International adoption in Canada

Canadian law permits Canadian Citizens or Permanent residents to adopt a child from another country and bring them to Canada. For further consultation and advice, please contact us.

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What is an adoption?

An adoption, for the purposes of the Regulations, means an adoption that creates a legal parent-child relationship and severs the pre-existing legal parent-child relationship. [(R3 (2)]

International adoptions involve two separate processes:

  1. the adoption process; and
  2. the immigration or citizenship process.

You and your adopted child are required to complete both processes before you can bring the child to live/reside with you in Canada.

Do you qualify?

To be eligible for an international adoption, you must meet:

  • the adoption requirements of the province or territory or the country where you live, and
  • the adoption requirements in the child’s home country.

Provincial and territorial governments are responsible for adoptions in Canada. Some provinces and territories use licensed agencies to handle most of the adoption process.

Hague Convention

The Hague Convention governs international adoptions in many countries, including Canada. Different rules apply if the adoption was done in a non-Hague country.

Hague Convention on Protection of Children and Cooperation in respect of Inter-Country Adoption sets minimum standards and procedures for adoptions between countries. The Hague Convention is intended to end unethical adoption practices. It also promotes cooperation between countries and puts in place procedures that minimize the chance of exploitation of children, birth parents or adoptive parents during the adoption process.

The Hague Convention requires that the authorities in the child’s country (sending country) ensure that:

  • the child is legally free for adoption;
  • the birth parents have consented to the adoption in the child’s best interest and understand the consequences for their parental rights ;and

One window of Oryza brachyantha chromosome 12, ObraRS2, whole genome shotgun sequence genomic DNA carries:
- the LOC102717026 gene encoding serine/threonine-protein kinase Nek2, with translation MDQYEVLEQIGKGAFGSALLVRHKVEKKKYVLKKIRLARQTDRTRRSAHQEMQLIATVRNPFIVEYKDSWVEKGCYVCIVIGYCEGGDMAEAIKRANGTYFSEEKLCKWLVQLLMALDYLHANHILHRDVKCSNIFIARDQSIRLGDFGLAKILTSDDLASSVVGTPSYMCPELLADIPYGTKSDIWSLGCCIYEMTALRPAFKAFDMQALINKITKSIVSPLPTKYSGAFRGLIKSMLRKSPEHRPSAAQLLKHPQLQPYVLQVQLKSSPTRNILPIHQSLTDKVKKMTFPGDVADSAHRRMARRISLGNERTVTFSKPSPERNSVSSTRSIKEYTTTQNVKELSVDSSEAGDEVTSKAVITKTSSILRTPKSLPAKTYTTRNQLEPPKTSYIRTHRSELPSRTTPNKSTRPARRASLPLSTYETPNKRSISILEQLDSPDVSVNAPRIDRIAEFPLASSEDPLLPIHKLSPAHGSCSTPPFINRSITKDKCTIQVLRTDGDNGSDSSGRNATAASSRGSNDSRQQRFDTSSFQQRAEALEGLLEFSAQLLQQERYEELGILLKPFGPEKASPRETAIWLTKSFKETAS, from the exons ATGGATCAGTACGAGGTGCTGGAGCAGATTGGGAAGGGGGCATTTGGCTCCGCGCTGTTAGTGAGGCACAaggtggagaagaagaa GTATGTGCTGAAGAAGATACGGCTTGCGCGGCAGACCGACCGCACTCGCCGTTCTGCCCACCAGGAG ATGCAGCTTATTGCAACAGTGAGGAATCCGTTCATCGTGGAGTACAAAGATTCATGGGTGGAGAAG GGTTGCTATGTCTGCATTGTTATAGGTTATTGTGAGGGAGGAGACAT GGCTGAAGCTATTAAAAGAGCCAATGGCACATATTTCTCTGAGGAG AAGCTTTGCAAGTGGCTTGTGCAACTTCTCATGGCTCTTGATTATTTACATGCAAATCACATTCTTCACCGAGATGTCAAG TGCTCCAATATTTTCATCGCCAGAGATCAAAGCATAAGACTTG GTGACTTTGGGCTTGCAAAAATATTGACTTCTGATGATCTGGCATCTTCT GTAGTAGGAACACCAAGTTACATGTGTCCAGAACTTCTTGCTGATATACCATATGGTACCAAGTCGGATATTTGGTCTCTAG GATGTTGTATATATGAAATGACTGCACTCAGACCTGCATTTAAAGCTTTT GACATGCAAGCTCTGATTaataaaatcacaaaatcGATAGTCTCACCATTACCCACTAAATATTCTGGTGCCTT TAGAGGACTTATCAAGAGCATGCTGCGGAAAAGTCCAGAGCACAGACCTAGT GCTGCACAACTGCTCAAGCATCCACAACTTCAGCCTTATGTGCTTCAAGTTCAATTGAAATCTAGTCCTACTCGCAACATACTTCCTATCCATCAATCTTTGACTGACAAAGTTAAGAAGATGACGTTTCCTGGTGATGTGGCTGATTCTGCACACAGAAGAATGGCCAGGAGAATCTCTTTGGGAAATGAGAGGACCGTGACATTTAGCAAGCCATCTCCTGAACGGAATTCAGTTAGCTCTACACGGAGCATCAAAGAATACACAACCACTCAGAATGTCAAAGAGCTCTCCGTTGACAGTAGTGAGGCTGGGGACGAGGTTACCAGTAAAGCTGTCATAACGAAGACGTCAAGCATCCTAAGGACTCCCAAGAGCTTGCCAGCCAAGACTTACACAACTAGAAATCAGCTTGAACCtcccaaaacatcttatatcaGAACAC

• the decision to place a child for adoption is not motivated by financial gain.

Central authorities

Under the Hague Convention, states designate “central authorities” that administer inter-country adoptions in a manner consistent with the provisions of the Convention. In the case of Canada, the provinces/territories regulate adoptions so each has designated such authorities. It is the provincial/territorial authorities who must determine whether the Hague Convention on adoption applies to a particular case.

The central authority in the adoptive parent’s country (receiving country) must ensure that:

  • the adoptive parents are eligible and suitable to adopt; and
  • the appropriate authorities have decided that the child will be allowed to enter and live permanently in the country.

In a Hague Convention case, an adoption may be finalized only after the sending and receiving countries have confirmed the aforementioned information.

Canadian citizenship requirements

You can apply for citizenship for an adopted person if:

  • at least one adoptive parent is, or was, a Canadian citizen when the adoption took place
  • the adoption severs (or severed) all ties with the adopted person’s legal parents
  • the adoption was or wil be completed outside Canada (except for Quebec).

The adopted person does not meet the requirements for the citizenship process if:

  • neither parent was a Canadian citizen when the adoption took place
  • the adoption took place before February 15, 1977
  • the adoption did not fully sever all ties with the child’s legal parents
  • the adoption will be completed in Canada, or
  • a probationary period is to be completed in Canada before a final adoption order is issued from the child’s birth country.

Immigration process

You can use the immigration process to apply for permanent resident status for the adopted child if:

  • the adopted child is going to Canada to live right after the adoption takes place, or
  • one or both parents are Canadian citizens or permanent residents.

The adopted person does not meet the requirements for the immigration process if:

  • the adopted person is not going to Canada to live right after the adoption takes place
  • you are an adult adoptee living outside Canada and not returning to Canada to live right after your application is approved.

Most of the information above was reproduced CIC and OP manuals.